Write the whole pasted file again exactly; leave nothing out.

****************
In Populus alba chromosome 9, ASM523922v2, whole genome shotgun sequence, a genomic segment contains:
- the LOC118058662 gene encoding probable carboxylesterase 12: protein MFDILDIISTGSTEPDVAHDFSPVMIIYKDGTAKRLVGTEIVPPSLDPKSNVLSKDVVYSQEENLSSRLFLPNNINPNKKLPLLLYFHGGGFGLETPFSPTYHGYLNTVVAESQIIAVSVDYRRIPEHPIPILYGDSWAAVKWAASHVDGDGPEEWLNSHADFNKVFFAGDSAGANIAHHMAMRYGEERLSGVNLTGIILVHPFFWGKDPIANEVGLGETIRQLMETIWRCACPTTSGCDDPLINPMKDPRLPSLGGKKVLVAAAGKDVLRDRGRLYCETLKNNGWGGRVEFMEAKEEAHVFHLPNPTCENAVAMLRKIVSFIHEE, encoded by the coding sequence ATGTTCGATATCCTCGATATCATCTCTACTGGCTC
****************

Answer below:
In Populus alba chromosome 9, ASM523922v2, whole genome shotgun sequence, a genomic segment contains:
- the LOC118058662 gene encoding probable carboxylesterase 12: protein MFDILDIISTGSTEPDVAHDFSPVMIIYKDGTAKRLVGTEIVPPSLDPKSNVLSKDVVYSQEENLSSRLFLPNNINPNKKLPLLLYFHGGGFGLETPFSPTYHGYLNTVVAESQIIAVSVDYRRIPEHPIPILYGDSWAAVKWAASHVDGDGPEEWLNSHADFNKVFFAGDSAGANIAHHMAMRYGEERLSGVNLTGIILVHPFFWGKDPIANEVGLGETIRQLMETIWRCACPTTSGCDDPLINPMKDPRLPSLGGKKVLVAAAGKDVLRDRGRLYCETLKNNGWGGRVEFMEAKEEAHVFHLPNPTCENAVAMLRKIVSFIHEE, encoded by the coding sequence ATGTTCGATATCCTCGATATCATCTCTACTGGCTC